Several economic models are of value to healthcare decision makers. Budget impact models are budgeting tools and do not necessarily reflect the full value of a health technology, because they only look at costs.25 Cost-effectiveness models assess the overall clinical risk–benefit and economic value of an intervention by evaluating costs and outcomes.25 Our analysis only evaluated costs, specifically the initial treatment and retreatment costs associated with polidocanol injectable foam and interventional therapies for chronic venous disease. The cost-effectiveness outcomes, such as clinical events (ulcers) and quality-adjusted life-years, were not evaluated in this analysis.
Our results indicate that polidocanol injectable foam has a relatively small budget impact ($0.01 PMPM) at an initial 5% market share. Several factors may help explain this finding. First, the wholesale acquisition cost for polidocanol injectable foam, which includes the administration pack, is nearly equivalent to the corresponding cost of the catheter kit for a radiofrequency ablation procedure, and is less costly than surgery and multimodality treatment.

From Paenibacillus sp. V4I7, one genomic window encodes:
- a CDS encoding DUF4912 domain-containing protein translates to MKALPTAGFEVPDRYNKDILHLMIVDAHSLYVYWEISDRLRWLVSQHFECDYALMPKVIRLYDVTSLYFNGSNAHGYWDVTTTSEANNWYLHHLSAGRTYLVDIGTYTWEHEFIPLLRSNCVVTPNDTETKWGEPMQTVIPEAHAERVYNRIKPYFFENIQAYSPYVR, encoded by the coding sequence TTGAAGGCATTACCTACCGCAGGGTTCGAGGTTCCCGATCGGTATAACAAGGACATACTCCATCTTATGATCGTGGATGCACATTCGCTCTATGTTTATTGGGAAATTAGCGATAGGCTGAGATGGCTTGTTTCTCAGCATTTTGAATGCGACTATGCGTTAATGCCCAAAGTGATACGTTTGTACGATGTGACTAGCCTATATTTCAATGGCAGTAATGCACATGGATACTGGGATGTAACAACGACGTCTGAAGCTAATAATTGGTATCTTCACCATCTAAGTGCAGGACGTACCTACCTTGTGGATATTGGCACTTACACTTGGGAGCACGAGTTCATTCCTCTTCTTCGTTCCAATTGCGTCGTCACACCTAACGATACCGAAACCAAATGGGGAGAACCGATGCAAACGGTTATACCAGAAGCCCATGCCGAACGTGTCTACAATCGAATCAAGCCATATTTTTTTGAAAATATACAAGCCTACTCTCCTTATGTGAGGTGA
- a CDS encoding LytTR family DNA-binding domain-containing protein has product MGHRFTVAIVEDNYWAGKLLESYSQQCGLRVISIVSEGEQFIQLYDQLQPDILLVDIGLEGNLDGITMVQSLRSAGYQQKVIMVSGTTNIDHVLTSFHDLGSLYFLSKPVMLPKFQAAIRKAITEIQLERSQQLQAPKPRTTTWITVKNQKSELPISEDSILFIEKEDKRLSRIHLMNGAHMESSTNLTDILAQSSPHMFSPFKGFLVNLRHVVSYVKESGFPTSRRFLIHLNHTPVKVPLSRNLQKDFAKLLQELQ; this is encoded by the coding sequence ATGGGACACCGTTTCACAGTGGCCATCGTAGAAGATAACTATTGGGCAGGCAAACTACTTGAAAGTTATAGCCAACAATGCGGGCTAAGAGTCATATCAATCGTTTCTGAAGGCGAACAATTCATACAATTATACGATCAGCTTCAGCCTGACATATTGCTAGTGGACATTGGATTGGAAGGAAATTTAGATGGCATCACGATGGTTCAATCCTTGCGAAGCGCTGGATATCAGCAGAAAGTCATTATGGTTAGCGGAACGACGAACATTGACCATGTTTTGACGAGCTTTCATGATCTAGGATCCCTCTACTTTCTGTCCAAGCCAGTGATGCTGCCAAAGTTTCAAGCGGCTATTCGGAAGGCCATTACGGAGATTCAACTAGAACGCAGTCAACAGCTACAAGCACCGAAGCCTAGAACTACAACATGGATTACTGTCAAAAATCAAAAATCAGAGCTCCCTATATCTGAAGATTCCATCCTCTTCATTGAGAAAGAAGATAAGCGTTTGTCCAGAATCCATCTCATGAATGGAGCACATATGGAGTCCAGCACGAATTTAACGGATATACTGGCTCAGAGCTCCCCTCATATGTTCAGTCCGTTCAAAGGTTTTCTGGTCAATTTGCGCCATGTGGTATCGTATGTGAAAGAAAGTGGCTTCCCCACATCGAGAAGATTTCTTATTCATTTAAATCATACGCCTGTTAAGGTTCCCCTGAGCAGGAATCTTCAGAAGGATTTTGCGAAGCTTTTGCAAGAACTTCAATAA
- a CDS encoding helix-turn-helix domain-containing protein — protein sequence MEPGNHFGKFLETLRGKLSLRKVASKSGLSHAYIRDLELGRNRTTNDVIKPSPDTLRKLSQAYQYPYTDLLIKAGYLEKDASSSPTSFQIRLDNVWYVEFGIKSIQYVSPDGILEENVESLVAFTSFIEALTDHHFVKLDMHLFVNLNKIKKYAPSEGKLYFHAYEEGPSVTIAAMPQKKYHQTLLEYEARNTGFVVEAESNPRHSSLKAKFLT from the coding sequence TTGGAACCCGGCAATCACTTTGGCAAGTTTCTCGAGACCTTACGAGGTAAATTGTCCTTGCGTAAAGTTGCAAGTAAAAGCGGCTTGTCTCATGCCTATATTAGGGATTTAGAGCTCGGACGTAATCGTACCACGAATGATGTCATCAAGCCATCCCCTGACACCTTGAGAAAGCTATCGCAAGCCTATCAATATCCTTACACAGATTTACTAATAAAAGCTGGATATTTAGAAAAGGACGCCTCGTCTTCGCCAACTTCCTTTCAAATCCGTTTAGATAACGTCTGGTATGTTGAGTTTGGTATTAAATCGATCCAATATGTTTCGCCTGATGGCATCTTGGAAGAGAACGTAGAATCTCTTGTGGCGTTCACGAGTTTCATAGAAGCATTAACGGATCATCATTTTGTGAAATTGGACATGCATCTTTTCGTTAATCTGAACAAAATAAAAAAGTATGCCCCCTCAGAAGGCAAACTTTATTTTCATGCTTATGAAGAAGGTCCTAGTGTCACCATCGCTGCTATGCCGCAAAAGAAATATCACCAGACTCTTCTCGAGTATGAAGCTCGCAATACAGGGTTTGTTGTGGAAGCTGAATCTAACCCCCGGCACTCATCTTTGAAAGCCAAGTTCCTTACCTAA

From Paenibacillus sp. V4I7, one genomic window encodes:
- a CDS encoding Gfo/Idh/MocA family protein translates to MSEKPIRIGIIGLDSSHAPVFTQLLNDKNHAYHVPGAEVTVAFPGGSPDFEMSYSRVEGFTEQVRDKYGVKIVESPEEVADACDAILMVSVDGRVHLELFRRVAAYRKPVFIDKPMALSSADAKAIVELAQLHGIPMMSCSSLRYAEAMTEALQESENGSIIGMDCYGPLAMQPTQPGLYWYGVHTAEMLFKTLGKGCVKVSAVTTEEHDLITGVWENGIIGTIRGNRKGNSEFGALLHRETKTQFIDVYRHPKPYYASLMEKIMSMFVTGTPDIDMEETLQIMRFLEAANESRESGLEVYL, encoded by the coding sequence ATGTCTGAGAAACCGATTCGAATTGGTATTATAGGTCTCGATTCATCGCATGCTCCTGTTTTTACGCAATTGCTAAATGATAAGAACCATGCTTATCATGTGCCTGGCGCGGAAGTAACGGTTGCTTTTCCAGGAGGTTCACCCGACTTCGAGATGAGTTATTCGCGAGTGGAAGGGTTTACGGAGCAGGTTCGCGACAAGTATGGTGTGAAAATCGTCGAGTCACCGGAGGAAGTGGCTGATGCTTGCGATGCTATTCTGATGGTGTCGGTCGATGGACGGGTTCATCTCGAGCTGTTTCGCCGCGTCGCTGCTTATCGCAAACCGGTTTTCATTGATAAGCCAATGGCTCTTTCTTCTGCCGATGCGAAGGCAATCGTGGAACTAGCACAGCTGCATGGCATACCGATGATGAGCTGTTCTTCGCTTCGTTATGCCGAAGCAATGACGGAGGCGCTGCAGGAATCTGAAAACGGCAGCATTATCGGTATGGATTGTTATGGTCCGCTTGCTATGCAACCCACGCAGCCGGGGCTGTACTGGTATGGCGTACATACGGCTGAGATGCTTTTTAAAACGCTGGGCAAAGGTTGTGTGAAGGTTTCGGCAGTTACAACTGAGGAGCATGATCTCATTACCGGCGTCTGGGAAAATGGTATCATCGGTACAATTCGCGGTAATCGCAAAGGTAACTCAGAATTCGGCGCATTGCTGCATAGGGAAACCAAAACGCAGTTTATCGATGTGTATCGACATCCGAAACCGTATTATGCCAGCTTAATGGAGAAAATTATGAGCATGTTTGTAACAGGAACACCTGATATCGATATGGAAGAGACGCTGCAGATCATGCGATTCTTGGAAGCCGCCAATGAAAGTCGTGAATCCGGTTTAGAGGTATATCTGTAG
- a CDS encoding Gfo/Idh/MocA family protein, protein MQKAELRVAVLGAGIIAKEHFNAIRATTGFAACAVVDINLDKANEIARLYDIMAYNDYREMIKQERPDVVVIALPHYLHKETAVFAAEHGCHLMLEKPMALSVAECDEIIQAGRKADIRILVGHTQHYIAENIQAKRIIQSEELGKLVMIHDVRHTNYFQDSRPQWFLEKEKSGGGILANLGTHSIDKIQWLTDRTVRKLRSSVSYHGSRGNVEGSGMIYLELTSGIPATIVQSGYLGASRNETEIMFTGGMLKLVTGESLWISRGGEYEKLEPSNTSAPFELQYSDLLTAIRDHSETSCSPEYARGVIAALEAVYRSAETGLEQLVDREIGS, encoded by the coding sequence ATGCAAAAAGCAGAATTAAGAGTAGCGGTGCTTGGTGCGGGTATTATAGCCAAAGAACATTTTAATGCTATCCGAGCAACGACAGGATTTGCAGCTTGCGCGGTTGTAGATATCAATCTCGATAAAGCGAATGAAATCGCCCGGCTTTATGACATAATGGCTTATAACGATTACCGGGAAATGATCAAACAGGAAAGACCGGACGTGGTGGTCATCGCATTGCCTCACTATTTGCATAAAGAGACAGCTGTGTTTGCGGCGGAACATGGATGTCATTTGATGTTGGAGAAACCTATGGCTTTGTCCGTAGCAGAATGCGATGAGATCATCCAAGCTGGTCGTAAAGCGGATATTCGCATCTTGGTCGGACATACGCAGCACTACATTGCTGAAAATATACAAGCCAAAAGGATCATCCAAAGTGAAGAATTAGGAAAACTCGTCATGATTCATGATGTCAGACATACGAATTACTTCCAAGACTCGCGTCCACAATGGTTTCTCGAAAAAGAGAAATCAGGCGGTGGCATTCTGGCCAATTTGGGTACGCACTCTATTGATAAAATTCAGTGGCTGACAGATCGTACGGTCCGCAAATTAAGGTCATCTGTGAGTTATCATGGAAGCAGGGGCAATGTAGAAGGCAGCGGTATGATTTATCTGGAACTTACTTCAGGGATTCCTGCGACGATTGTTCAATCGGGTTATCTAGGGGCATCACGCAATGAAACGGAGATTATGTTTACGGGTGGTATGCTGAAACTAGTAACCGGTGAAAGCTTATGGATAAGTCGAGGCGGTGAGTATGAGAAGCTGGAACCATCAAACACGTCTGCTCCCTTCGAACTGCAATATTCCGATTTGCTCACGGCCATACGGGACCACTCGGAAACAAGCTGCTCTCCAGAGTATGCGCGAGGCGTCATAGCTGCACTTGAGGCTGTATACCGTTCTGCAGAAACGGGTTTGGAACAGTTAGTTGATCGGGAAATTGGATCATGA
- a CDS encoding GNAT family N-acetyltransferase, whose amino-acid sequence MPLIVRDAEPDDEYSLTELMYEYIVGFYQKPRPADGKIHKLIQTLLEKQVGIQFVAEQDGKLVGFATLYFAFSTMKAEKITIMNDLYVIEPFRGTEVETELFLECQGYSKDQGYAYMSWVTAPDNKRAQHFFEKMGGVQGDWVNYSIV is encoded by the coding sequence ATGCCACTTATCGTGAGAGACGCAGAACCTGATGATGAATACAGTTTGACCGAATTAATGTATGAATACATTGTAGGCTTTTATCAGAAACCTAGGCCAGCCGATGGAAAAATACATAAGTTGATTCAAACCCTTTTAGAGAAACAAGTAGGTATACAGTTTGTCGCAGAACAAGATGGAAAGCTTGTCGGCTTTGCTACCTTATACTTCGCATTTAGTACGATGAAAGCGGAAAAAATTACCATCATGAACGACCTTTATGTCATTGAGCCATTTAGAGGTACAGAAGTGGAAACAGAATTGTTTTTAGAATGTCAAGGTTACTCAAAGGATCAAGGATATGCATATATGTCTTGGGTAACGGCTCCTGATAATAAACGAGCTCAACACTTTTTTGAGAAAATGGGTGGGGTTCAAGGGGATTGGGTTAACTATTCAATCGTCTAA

Second, although polidocanol injectable foam was expected to be somewhat more costly than laser ablation in terms of the initial intervention, this was offset in part by its lower rate of additional interventions. This finding is not surprising, because the latter often requires the management of visible varicosities other than the GSV via other modalities (eg, stab phlebectomy or sclerotherapy), whereas polidocanol injectable foam is indicated for the comprehensive treatment of the GSV, accessory veins, and visible varicosities of the GSV.